SRINAGAR, Jammu and Kashmir (AA):- The abrupt closure of a decades-old local English-language daily in Indian-administered Kashmir has dealt yet another blow to press freedom in the region, with journalists saying the move is meant to silence credible voices of dissent.
On Monday, the estates department of the Jammu and Kashmir region sealed the offices of the Kashmir Times, founded in 1954, without giving its owner/Editor-in-Chief Anuradha Bhasin any communication or eviction notice.
The move was made 15 days after Bhasin was evicted from her government-allotted premises in Jammu and also four days after a credible and prominent news wire, Kashmir News Agency, was verbally asked to vacate its office in Srinagar, the region’s largest city and sometimes capital.
“I see it as a willful attempt by the government to silence voices who speak out based on facts,” Bhasin told Anadolu Agency.
Aftermath of August 2019 move
Bhasin said these moves by the Indian government are meant as vengeance to “settle scores” in the region
“I don’t understand why they are singling out us [journalists] just because we’re reporting facts,” Bhasin said.
“The censorship they are imposing on us has to be dealt with strongly and with unanimity,” Bhasin added.
Bhasin has been one of the independent voices critical of measures taken by the Indian government since August 2019, when Jammu and Kashmir was downgraded and divided, particularly measures related to media gagging, intimidation, and media policy.
Bhasin was the only member of the Kashmir media fraternity to challenge before the Indian Supreme Court the legality of the post-August 2019 communication blackout, after which the placement of government advertisements in the paper ceased, depriving it of a critical source of revenue.
‘Not against the press’
After the Kashmir Times’ Srinagar offices were sealed, a higher official of the estates department who asked not to be named told Anadolu Agency that the move was one “according to court orders to evict the occupants, who are illegally holding the public property.”
The official said that the premises had been allotted to the late Ved Bhasin, founder of the Kashmir Times, and was sealed as the journalist had died in 2015.
“This move is governed by law, and there is no vengeance against any media professional,” the anonymous official told Anadolu Agency.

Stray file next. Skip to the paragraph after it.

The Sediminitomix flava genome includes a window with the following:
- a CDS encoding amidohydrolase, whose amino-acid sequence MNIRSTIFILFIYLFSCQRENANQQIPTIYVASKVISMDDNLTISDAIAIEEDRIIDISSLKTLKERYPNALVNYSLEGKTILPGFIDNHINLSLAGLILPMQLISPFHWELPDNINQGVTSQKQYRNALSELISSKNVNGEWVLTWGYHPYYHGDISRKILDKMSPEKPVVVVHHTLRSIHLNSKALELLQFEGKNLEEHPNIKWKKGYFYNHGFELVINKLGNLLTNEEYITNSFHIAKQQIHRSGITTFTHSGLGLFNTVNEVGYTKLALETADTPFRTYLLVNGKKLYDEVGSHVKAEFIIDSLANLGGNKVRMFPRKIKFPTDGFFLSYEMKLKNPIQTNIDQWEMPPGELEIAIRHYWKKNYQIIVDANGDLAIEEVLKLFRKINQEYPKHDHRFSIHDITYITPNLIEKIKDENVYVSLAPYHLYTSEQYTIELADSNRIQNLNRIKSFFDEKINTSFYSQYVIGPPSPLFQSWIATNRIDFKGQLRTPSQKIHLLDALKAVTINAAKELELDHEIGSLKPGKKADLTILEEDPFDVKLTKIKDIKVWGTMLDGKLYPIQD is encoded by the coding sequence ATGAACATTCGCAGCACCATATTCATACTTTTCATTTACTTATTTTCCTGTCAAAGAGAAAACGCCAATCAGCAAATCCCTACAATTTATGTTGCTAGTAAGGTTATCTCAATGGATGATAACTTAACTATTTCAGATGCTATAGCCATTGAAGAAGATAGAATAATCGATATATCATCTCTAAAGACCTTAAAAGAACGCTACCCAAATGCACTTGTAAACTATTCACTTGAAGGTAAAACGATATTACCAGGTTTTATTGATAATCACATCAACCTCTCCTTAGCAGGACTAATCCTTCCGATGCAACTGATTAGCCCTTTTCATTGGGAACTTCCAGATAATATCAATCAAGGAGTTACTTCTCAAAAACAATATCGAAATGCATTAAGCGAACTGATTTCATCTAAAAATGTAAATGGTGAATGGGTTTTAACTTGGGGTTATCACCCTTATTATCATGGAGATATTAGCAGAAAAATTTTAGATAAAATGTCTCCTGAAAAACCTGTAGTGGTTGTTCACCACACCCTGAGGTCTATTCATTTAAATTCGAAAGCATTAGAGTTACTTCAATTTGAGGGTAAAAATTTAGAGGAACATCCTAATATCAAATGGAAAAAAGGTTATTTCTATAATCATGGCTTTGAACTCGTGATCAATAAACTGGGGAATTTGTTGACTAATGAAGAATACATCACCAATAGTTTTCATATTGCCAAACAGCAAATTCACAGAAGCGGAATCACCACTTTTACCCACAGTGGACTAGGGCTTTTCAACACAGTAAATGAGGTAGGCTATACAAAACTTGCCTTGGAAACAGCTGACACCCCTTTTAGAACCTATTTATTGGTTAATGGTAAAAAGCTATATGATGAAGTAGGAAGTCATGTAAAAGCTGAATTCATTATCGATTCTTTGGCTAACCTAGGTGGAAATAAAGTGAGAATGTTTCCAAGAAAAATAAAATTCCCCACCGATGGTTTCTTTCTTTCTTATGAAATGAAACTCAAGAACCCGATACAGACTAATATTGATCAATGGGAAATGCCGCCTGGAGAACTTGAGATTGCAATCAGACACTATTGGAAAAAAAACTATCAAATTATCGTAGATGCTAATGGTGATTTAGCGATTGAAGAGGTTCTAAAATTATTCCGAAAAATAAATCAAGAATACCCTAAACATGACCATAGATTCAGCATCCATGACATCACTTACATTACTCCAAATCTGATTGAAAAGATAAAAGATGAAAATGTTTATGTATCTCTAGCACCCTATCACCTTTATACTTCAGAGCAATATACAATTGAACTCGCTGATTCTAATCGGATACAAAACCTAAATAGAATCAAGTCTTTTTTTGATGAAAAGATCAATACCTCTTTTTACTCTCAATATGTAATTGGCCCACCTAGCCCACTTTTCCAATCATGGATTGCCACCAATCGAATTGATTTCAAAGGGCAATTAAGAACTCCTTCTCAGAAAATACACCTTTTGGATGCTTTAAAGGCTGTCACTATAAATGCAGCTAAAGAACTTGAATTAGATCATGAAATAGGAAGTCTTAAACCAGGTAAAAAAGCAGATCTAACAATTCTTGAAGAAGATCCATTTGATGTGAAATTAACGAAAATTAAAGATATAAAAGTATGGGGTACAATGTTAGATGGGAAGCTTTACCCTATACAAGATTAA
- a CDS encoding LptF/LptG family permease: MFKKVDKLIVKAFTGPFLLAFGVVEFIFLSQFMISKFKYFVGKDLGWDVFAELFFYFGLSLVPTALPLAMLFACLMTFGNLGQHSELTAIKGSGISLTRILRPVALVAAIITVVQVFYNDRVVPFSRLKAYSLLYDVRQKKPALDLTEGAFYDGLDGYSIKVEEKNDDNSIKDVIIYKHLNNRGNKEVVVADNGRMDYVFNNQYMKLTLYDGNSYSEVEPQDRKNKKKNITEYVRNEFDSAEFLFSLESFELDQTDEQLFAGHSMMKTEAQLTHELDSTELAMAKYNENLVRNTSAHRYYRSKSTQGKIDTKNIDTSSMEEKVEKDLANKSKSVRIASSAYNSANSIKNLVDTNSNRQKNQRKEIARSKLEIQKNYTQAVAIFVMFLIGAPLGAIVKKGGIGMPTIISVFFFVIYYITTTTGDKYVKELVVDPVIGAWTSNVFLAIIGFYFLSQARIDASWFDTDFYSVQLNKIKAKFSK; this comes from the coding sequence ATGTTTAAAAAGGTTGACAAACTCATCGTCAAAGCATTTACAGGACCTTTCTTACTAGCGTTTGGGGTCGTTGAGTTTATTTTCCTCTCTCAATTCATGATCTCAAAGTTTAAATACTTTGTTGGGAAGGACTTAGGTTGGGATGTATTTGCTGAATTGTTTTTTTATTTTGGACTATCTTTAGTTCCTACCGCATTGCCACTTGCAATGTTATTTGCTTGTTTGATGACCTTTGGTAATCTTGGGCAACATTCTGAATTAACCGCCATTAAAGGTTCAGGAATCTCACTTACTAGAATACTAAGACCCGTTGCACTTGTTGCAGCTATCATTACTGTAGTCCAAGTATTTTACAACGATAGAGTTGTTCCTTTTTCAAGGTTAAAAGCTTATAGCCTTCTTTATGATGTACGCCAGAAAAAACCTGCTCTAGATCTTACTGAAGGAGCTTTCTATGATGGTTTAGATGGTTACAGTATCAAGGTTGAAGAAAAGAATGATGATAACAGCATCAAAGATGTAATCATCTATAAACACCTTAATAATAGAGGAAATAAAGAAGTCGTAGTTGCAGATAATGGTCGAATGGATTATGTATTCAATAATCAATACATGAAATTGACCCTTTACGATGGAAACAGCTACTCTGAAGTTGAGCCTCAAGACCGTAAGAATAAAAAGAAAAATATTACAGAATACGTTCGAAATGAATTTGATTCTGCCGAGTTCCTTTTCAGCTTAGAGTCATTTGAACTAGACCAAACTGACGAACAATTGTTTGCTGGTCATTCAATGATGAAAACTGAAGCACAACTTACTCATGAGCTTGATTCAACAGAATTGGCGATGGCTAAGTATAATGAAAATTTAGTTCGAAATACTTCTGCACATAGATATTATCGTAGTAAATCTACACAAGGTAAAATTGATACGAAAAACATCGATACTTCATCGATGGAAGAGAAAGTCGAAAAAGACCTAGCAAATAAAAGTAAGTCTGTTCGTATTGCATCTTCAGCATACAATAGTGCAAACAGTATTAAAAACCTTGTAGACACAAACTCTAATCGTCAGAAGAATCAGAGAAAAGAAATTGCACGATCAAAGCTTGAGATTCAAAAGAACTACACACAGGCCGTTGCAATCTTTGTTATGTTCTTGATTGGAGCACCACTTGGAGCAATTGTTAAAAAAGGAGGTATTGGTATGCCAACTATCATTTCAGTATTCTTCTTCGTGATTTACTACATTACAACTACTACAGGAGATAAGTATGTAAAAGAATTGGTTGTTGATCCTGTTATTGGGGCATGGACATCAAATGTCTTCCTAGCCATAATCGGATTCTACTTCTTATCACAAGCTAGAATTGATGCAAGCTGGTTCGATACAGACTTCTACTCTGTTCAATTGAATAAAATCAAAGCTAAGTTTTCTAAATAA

However, many journalists in the region are questioning why the move was made now.
Yusuf Jameel, a senior journalist in the region, told Anadolu Agency that if the allotment expired years before, this begs the question why the action was taken now and why the authorities did not produce any eviction notice or other communication.
The move is actually willful harassment and intimidation, he said.
“Unfortunately, there has been a trend in recent decades of silencing journalists and hindering their work on various pretexts in the Jammu and Kashmir region,” he explained.
“It is this trend which has seen a phenomenal rise now, and this is an abnormality.”
Media watchdogs cry foul
The International Federation of Journalists (IFJ) and its Indian affiliate the Indian Journalists Union (IJU) on Wednesday condemned the regional administration’s move and urged the government to reverse its decision.
“The J&K’s administration’s move is no more than an effort to silence critical voices regarding government policies, programs and activities,” they said in a statement.
“The J&K government should reverse the move, stop the harassment of Anuradha Bhasin and support an environment that enables a free and independent journalism to thrive.”
The Indian Journalists Union said the move “is merely retaliation by J&K administration for its Executive Editor Anurudra Bhasin filing a case with the Supreme Court of India against the internet shutdown,” said Geetartha Pathak, the group’s head. “The IJU strongly condemns the incident and urges authorities to allow free press to function independently.”
International groups Reporters Without Borders and the Committee to Protect Journalists have also condemned the move.
“Authorities must stop trying to silence independent and critical voices and should respect press freedom,” said the CPJ.
In a Tuesday statement, the Network of Women Journalist of India (NWMI) also condemned the government “muzzling” the free press in the Jammu and Kashmir region.
The Kashmir Editors Guild (KEG) also released a statement denouncing the move against media professionals.
In the meantime, in solidarity, many working journalists in Kashmir are offering free services to the Kashmir Times to help them out in this difficult situation.
Over a dozen journalists have stepped forward to help the Kashmir Times’ editorial team to sustain the paper.
Tariq Mir, an independent journalist wrote: “In the face of the government’s crackdown on the Kashmir Times, a newspaper many of us grew up reading, we offer our professional help.”
India already ranks 142 out of 180 countries in the World Press Freedom Index, as it is “heavily affected by the situation in Kashmir,” according to Reporters Without Borders.
“I hope we will fight it out, as the silence which we have endured needs to be broken,” Bhasin told Anadolu Agency, while thanking many media professionals in the region for their overwhelming show of support.